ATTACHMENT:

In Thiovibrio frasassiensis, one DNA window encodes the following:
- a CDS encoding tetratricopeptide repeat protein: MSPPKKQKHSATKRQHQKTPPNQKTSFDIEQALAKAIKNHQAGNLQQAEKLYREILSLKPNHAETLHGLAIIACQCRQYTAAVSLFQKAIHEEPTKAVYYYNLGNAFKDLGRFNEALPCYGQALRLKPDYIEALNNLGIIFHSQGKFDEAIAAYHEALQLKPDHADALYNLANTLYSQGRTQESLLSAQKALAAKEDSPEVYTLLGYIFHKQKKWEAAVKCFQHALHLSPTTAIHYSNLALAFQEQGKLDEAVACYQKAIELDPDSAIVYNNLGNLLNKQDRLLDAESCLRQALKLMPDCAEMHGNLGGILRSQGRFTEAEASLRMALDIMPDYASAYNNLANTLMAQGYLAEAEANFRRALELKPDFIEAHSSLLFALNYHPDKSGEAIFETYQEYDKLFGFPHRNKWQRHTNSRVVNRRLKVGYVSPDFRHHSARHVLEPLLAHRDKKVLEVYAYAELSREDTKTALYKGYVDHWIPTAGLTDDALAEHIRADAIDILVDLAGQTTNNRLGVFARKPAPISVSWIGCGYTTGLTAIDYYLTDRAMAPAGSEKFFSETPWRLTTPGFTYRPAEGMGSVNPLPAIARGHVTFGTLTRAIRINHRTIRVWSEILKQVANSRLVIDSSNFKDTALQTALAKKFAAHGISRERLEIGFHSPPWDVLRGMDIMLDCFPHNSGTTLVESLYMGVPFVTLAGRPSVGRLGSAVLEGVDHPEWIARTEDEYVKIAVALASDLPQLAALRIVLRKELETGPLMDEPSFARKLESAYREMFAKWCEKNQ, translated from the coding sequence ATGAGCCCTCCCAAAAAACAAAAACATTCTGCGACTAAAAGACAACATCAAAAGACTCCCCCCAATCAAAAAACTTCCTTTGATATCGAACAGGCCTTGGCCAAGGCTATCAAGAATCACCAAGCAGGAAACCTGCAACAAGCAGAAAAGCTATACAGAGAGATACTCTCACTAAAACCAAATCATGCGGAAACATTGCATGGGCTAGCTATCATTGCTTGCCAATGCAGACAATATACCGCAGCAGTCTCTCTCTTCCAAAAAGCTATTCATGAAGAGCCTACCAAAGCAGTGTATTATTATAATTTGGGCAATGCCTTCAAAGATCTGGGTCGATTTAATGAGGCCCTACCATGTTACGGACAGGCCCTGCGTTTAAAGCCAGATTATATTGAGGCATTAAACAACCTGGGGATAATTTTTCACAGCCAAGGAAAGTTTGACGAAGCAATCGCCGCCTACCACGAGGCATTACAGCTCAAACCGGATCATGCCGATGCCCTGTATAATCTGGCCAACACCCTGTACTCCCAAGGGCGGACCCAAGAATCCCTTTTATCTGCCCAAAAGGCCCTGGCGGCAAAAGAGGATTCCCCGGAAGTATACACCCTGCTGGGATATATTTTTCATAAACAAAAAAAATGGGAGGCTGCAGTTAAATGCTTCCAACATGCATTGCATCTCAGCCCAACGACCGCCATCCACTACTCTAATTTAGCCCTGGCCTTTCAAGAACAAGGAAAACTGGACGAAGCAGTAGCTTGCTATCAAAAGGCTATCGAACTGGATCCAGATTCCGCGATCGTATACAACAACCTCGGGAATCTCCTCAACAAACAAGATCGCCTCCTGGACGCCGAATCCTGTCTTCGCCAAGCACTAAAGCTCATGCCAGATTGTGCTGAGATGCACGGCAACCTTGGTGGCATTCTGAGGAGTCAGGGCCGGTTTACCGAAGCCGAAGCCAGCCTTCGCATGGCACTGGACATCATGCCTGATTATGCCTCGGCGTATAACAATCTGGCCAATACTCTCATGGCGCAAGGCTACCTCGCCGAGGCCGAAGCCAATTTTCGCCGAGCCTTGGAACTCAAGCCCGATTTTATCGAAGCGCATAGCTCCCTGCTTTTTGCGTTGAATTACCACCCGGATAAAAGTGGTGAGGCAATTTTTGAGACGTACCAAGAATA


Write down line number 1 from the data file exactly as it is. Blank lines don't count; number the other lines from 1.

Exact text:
In Thiovibrio frasassiensis, one DNA window encodes the following: